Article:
As an educational consultant I get all types of questions from teachers. Many questions are reflections as they ponder the ever changing field of education. Recently a teacher asked if other teachers were still teaching cursive handwriting. As we talked about the pros and cons of the topic it was clear she was rethinking her day-to-day schedule.
Education is notorious for “adding” things to teachers’ plates, but not so good at “subtracting.” She had just heard about a variety of intervention ideas to assist students and was trying to figure out how she’d fit an intervention time into her already busy day. Then it dawned on her – what about the time she typically teaches cursive writing.
As we talked she mentioned how excited her students were to start to learn cursive handwriting in 3rd grade. A right of passage! But that excitement dwindled as the study continued. She mention that often students’ small hands are incapable of the dexterity needed to write in cursive successfully. She also noticed that when students later moved to upper elementary, middles school and beyond cursive wasn’t a requirement, as it was in the past. She questioned if teaching cursive in 3rd grade was the best use of her time if other teachers didn’t seem to require it.
We then started to talk about the reasons why students needed to learn cursive. We both noted that we rarely write in cursive ourselves – basically down to scribbling our name on an electronic screen when we charged something on our credit cards, writing a few checks or signing our name to legal documents. We both use to entice students that they’d need cursive to write checks. That was usually a big hit. Since students today don’t see their parents writing checks like our former students – cursive may seem like a thing of the past. I write about 5 to 10 checks a year. Do students really need to spend 20-30 minutes a day to learn cursive and then hardly be expected to use it later in life?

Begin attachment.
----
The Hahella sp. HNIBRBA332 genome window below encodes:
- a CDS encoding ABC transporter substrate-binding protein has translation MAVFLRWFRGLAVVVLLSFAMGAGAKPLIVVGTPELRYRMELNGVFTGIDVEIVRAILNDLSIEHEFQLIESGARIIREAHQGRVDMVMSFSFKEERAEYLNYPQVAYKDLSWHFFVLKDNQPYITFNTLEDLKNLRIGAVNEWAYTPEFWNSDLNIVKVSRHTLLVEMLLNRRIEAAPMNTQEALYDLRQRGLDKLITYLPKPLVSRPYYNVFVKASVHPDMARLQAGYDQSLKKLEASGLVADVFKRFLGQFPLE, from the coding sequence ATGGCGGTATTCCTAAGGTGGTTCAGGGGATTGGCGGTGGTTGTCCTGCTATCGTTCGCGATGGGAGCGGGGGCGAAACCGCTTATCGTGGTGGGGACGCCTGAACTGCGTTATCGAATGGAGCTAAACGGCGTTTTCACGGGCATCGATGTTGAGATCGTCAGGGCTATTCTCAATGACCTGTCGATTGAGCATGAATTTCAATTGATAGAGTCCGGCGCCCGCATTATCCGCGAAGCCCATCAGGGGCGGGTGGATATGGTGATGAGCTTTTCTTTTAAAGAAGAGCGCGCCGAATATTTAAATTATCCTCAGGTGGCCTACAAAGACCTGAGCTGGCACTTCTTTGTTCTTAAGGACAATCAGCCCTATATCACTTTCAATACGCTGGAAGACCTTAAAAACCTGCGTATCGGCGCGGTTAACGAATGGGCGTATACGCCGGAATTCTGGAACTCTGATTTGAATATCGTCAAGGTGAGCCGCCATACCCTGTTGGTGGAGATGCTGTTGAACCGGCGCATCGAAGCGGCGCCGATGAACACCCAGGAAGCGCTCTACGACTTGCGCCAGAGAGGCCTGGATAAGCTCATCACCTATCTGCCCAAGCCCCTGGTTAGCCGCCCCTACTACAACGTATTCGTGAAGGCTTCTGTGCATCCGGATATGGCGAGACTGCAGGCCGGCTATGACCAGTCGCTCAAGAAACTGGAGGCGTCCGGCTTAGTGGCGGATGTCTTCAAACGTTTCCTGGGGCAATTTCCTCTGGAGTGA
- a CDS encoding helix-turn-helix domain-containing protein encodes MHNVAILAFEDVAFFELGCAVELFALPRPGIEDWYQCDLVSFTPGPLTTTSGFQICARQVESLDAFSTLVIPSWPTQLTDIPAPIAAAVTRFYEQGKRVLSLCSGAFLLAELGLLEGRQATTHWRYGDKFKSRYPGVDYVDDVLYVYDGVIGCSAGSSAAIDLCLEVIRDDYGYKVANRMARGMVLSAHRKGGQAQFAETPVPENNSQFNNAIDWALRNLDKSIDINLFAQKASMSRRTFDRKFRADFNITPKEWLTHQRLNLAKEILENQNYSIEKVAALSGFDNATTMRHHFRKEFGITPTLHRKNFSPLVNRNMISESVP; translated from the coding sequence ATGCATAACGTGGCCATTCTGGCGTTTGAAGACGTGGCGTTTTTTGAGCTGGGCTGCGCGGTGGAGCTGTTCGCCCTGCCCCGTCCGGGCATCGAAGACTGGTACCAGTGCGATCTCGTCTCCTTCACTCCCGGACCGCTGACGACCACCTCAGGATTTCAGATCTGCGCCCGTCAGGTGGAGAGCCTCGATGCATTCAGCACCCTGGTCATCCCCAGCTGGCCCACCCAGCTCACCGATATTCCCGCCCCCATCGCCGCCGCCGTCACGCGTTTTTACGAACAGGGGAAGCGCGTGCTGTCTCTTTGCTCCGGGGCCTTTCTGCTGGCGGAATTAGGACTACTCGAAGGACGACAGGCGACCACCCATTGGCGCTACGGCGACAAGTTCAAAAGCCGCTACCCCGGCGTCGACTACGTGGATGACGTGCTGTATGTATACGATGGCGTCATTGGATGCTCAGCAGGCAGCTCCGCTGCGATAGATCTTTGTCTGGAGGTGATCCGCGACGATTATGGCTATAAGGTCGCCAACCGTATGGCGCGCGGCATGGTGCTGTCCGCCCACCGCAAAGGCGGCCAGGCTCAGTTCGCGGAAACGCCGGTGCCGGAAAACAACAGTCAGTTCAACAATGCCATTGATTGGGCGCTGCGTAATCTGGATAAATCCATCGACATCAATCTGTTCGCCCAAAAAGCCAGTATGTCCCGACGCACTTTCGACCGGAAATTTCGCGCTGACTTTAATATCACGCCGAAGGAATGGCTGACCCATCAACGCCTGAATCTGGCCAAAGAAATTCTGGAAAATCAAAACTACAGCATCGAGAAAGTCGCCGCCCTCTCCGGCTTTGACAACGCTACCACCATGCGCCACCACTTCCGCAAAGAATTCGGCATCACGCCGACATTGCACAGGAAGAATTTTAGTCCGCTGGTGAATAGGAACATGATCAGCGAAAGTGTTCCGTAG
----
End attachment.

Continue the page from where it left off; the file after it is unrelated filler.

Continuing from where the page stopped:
I asked her if there were reasons she felt students needed to learn cursive handwriting. She mentioned it was helpful to know the cursive alphabet in order to read it. Standardized tests usually seem to add text written in a script type font. That got us thinking. Is learning how to write in cursive the only way to learn how to read it? One idea that emerged from our conversations – rather than learning to write in cursive, what if students were encouraged from time to time to type their own writing in different types of fonts. If students typed their own writing with a script type font, would that help them be able to read that same type of font?
I recalled that when I taught, students loved experimenting with fonts. I accepted their playfulness and inquisitive nature. I would get whole stories written in odd fonts. Some were even hard for me to decipher, but I let them experiment. We would then talk about whether the font helped them, the author, portray their message. Students usually realized that that their choice of font was difficult to for others to read. With a few clicks, the font was changed and their message was clear.
The topic of the necessity of cursive handwriting can be a touchy debate. Some hold on to it as an art form. Others keep it in their curriculum as that is how it has always been. Others are willing to let it go or find other ways to incorporate it. And still others may leave cursive handwriting into their school day because no one has said they could drop it from their curriculum.